THE Glazers will accept no less than £4BILLION to sell Manchester United, according to reports.
Hundreds of United fans protested against the unpopular Americans on Saturday after their prominent involvement in plans to ruin football with the European Super League.
It follows demonstrations at Arsenal, Chelsea, Liverpool and Tottenham over their backers’ attempts to join the doomed renegade closed-shop franchise league.
Ed Woodward has already quit United amid the Super League crisis.
Sun Sport understands the Man Utd bigwig left the club on Monday BEFORE Chelsea and Manchester City pulled out of the hated competition.
But it will take more than fan protests – where Red Devils fans burned American flags – to get the Glazer brothers out of Old Trafford, according to the Mirror.
The Florida-based family are said to want £4bn to even consider walking away – the figure they think they would have got if the Super League had gone ahead.
They only paid £790million for the Red Devils in 2005. And if they manage to find a buyer willing to match their asking price, they stand to make more than 400 per cent profit on their initial investment.
Throughout their unpopular reign, club debt has remained high while the brothers pocketed multi-million pound annual dividends.
And that is why it would take such a staggering sum to make them sell up, according to city investors cited by the Mirror.
United fans were so enraged by the ESL proposal that they stormed the club’s training ground at Carrington on Thursday and Ole Gunnar Solskjaer himself had to keep the peace.
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Yet the manager reckons co-chairman Joel and his family are going nowhere — even though every Big Six owner faces a battle to win the fans round again.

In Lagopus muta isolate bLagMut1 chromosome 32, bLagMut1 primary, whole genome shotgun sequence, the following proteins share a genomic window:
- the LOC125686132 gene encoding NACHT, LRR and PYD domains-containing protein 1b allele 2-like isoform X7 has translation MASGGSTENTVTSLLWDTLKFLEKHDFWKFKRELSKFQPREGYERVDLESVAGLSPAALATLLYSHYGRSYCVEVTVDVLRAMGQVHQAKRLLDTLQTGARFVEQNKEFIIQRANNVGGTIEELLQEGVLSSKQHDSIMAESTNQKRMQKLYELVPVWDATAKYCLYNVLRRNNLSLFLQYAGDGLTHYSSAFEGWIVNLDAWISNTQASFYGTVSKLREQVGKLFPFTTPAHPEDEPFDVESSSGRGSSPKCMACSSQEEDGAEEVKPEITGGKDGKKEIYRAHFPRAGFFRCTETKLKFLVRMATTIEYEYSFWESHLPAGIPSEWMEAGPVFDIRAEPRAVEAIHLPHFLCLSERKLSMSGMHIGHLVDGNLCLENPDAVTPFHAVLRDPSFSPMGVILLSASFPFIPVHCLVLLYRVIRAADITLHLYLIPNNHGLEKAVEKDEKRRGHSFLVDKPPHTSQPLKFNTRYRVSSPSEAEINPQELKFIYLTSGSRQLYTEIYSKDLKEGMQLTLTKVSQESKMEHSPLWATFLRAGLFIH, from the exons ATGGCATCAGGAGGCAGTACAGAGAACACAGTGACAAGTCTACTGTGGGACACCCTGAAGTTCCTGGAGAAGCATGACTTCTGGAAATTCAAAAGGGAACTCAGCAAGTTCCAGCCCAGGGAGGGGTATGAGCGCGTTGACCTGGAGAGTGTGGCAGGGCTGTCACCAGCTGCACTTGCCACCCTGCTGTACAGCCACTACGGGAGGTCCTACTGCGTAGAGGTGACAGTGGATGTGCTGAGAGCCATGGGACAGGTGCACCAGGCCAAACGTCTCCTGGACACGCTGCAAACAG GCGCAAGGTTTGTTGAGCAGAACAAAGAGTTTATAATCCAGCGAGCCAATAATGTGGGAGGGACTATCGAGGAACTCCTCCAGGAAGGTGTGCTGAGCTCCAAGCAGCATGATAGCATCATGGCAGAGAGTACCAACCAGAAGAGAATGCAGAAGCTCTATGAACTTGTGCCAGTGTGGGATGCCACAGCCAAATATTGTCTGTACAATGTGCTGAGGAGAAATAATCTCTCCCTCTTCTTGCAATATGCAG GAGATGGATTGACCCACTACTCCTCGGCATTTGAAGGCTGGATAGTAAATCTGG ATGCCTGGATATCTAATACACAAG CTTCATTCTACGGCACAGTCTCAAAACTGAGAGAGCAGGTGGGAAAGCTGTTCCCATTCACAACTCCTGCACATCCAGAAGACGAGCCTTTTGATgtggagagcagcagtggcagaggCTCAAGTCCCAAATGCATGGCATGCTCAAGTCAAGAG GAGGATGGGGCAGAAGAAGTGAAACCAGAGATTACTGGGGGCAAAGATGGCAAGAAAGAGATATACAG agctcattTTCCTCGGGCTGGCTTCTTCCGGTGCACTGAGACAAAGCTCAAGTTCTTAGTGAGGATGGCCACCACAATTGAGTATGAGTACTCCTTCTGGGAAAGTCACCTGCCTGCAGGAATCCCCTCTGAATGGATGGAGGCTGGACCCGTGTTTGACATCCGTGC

Solskjaer said: “I think the owners that signed up for this proposal have a job on their hands, of course they have.
“We’ve had an apology from Joel and that’s important. He’s told us how committed he is to helping us go forward.
“Unity and everyone coming together for one common goal is the best way forward.
“I’ve had an open and good relationship with them and they’ve been very supportive of me.
“We have shown with the players we’ve signed that we’re committed to improving and they are committed to improve.
“It is all about improving the club, the infrastructure, the facilities and the squad, and I am very confident they will remain committed.”
Joel Glazer, who was vice-chairman of the ESL, issued a letter of apology on Wednesday, admitting the club made a mistake by joining.
But his brother Avram later REFUSED to say sorry when questioned in Florida.
Solskjaer insisted he had no problem with the fans voicing their anger — and is equally adamant the Super League KO will not affect his summer spending.
He added: “I’m still positive and hopeful we can follow through on the plans we’re working on.”
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